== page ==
The Romans had a huge influence on the area we know today as the Solway Coast Area of Outstanding Natural Beauty.
The long straight roads, the stonework of so many buildings, the archaeological finds and, of course, Hadrian’s Wall, are all part of their legacy.
The Romans arrived in the area in AD 71-72 and advanced into southern Scotland. A line of defence, forts along the Stanegate Roman road, was eventually drawn between Corbridge in Northumberland and Kirkbride via Burgh around AD 100-105.
The construction of Hadrian’s Wall was taking place by AD 122, taking the shortest route across northern England, from Bowness on Solway in the west, to Wallsend near Newcastle upon Tyne in the east.
It was built as a boundary, both physical and symbolic, between the Roman perception of ‘civilised’ Britannia and the barbarian lands of Scotland. It is said that, despite its impressive defences, it may not have been intended as a fighting line but rather to provide surveillance of the whole frontier and enable a rapid response from the major garrisons along the Stanegate. It functioned as the north-western frontier of the Roman Empire, enabling taxation on imports and exports.
West of the River Irthing on the border between Cumbria and Northumblerand, the Wall took the form of a turf wall on stone footings. Towards the end of Hadrian’s reign, the turf sections were rebuilt in sandstone.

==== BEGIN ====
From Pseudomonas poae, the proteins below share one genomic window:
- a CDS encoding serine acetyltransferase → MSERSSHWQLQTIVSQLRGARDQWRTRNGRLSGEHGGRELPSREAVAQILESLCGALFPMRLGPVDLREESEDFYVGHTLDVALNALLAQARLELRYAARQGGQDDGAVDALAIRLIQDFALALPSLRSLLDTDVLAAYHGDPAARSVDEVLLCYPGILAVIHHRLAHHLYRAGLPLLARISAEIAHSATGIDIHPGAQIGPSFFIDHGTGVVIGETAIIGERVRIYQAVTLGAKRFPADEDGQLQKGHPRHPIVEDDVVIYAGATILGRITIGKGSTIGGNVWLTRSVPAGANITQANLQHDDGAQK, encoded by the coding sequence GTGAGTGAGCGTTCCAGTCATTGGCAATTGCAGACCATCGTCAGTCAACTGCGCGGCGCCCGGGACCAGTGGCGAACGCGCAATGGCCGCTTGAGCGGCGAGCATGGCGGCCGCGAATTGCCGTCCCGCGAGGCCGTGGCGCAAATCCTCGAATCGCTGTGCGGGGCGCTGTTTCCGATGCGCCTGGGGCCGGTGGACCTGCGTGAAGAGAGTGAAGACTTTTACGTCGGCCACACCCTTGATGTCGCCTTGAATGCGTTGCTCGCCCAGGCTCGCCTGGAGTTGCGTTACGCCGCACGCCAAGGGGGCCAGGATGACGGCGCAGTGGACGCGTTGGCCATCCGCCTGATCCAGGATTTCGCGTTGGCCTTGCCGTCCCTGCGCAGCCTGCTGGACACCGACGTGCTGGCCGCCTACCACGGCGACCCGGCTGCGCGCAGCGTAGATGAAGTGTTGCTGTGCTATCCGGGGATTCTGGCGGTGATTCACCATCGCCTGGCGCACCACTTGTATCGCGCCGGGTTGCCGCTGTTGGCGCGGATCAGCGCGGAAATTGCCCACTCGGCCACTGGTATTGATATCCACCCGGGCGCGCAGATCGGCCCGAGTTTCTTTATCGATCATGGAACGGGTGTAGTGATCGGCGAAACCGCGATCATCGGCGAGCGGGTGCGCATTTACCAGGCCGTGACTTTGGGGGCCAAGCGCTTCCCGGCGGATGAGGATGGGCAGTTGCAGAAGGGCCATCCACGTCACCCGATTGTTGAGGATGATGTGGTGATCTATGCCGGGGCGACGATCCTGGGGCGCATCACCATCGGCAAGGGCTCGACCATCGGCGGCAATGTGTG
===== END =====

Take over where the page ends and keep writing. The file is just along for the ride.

The wall was designed with a sloping bank, the ‘glacis’, backed by a deep ditch, a flat ‘berm’ and the Wall itself. To the south of the Wall, a road, the Military Way, and a broad, flat-bottomed ditch, called the Vallum, ran parallel. The turf wall ended at Bowness-on-Solway, but evidence suggests a timber palisade continued westward.
The Romans didn’t just build a wall, there were also forts holding between 500 and 1000 troops – Maia at Bowness on Solway, Congubata at Drumburgh, Aballava at Burgh by Sands and Uxellodonum at Stanwix in Carlisle.
And then there were the fortlets, like Mile Fortlet 21 north of Maryport, created to protect a weak point in the defences by the sea. The Wall itself had small fortlets at mile intervals and intervening watch towers at every third of a mile.
Civilian settlements sprung up around these forts and, once the soldiers had moved on in the AD 140s, these expanded over the forts themselves. Today the main road through Bowness follows the line of the Via Principalis through the former Maia site, with a similar pattern at Burgh by Sands.
As Hadrian’s Wall and the forts fell into disrepair, stones were removed and reused. Today they can still be seen in homes and farmsteads around the Area of Outstanding Natural Beauty – Drumburgh Castle is a prime example.